Gaussian Integers, Part 1

November 4, 2014

We represent Gaussian integers as pairs, so a + b i is represented as (a . b):

(define (gauss a b)
  (when (not (integer? a))
    (error 'gauss "must be integer"))
  (when (not (integer? b))
    (error 'gauss "must be integer"))
  (gs a b))

The internal function gs does not enforce integer types:

(define gs cons)

The pieces of a Gaussian integer can be picked apart with the re and im functions:

(define (re x) (car x))
(define (im x) (cdr x))

Scheme offers a complex number type, but doesn’t limit it to integers. Here are conversions to and from Scheme complex numbers:

(define (gauss-from-complex x)
  (gauss (real-part x) (imag-part x)))

(define (gauss-to-complex x)
  (make-rectangular (re x) (im x)))

Zero in Gaussian integers is (0 . 0). The role of the unit in regular integers is played by four different values in Gaussian integers, 1, −1, i and −i. There is no ordering concept in Gaussian integers, but two Gaussian integers can be compared for equality:

(define (gauss-zero? x)
  (and (zero? (re x)) (zero? (im x))))

(define (gauss-unit? x)
  (or (and (= (abs (re x)) 1) (zero? (im x)))
      (and (zero? (re x)) (= (abs (im x)) 1))))

(define (gauss-conjugate x)
  (gs (re x) (- (im x))))

(define (gauss-eql? x y)
  (and (= (re x) (re y))
       (= (im x) (im y))))

The norm of Gaussian integers corresponds to the absolute value in normal integers:

(define (gauss-norm x)
  (define (square x) (* x x))
  (+ (square (re x)) (square (im x))))

The arithmetic operators follow the descriptions given above:

(define (gauss-sub . xs)
  (define (sub x y)
    (gs (- (re x) (re y)) (- (im x) (im y))))
  (cond ((null? xs) (error 'gauss-sub "no operands"))
        ((null? (cdr xs)) (gauss-negate (car xs)))
        (else (let loop ((xs (cdr xs)) (zs (car xs)))
              (if (null? xs) zs
                (loop (cdr xs) (sub zs (car xs))))))))

(define (gauss-mul . xs)
  (define (mul x y)
    (gs (- (* (re x) (re y))
           (* (im x) (im y)))
        (+ (* (re x) (im y))
           (* (im x) (re y)))))
  (let loop ((xs xs) (zs (gs 1 0)))
    (if (null? xs) zs
      (loop (cdr xs) (mul (car xs) zs)))))

(define (gauss-quotient num den)
  (let ((n (gauss-norm den))
        (r (+ (* (re num) (re den))
              (* (im num) (im den))))
        (i (- (* (re den) (im num))
              (* (re num) (im den)))))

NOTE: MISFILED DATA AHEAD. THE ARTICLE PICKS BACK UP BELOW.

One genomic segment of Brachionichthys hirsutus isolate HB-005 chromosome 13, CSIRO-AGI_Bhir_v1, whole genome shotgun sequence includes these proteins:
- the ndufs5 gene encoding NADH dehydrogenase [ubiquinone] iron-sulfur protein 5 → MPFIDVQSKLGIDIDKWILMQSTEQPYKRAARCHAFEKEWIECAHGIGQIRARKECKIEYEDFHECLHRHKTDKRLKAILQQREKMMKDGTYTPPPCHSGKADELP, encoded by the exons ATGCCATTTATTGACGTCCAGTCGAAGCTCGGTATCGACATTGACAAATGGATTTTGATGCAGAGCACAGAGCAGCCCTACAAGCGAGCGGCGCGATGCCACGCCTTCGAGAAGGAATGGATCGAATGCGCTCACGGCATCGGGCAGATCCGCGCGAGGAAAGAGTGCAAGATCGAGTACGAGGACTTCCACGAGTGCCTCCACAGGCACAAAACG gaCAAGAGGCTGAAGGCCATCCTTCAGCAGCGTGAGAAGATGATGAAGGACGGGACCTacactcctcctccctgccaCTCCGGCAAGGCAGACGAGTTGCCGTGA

(gs (round (/ r n)) (round (/ i n)))))

(define (gauss-remainder num den quo)
  (gauss-sub num (gauss-mul den quo)))

You can see these functions in action at

We’ll discuss Gaussian integers again in the next exercise. In the meantime, you might want to read this description of Gaussian integers by Keith Conrad.


Pages: 1 2

4 Responses to “Gaussian Integers, Part 1”

  1. Andras said

    Question1: is the quotient not like this (ax+by) +(ay-bx)i ?
    Question2: is it ok to use floor instead of round?

    Then in Scala:
    class GaussianInteger(val a: Int, val b: Int) {
    def addition(that: GaussianInteger): GaussianInteger = new GaussianInteger(a + that.a, b + that.b)
    def subtraction(that: GaussianInteger): GaussianInteger = new GaussianInteger(a – that.a, b – that.b)
    def crossMultiply(that: GaussianInteger): GaussianInteger = new GaussianInteger(a * that.a – b * that.b, a * that.b + b * that.a)
    def quotient(that: GaussianInteger): GaussianInteger = {
    val n = that.a * that.a + that.b * that.b
    new GaussianInteger((a * that.a – b * that.b) / n, (b * that.a – a * that.b) / n)
    def remainder(that: GaussianInteger): GaussianInteger = subtraction(quotient(that))
    override def toString: String = a + ” + ” + b + “i”

  2. programmingpraxis said

    The quotient is ((ax+by) + (bx-ay)i) / n; the code was right, I fixed the description. Using floor instead of round doesn’t work, because the norm of the result must be less than half the norm of the divisor, by convention; see the discussion of the Division Theorem in the paper linked from the solution page.

  3. Jussi Piitulainen said

    Using Scheme’s complex numbers, I get addition and multiplication for free. I find that Gambit-C does Gaussian rationals exactly, and for it the norm is automatically real. In Guile I had to take the real part explicitly. (I needed the norm to be real in order to test that the remainder is smaller than the divisor.)

    (define (zi-conjugate a) (make-rectangular (real-part a) (- (imag-part a))))
    (define (zi-norm a) (real-part (* a (zi-conjugate a)))) ;imag-part is zero

    (define (zi-quotient a b)
      (let ((q (/ (* a (zi-conjugate b)) (zi-norm b))))
        (make-rectangular (round (real-part q)) (round (imag-part q)))))

    (define (zi-remainder a b) (- a (* b (zi-quotient a b))))

    Printing the quotient and remainder from the paper:

    (write (cons (zi-quotient 27-23i 8+i) (zi-remainder 27-23i 8+i))) (newline)

    The Gambit-C interpreter (gsi) prints this, where the absence of decimal points indicates that the components are exact integers (with a zero real component omitted):

    (3-3i . -2i)

    Guile prints this, where the presence of the decimal points indicates that the computation may have used inexact methods (floating point, I’m sure):

    (3.0-3.0i . 0.0-2.0i)

    Floating point might fail (rounding, overflowing), but my limited tests, with all components small, were fine even in Guile.

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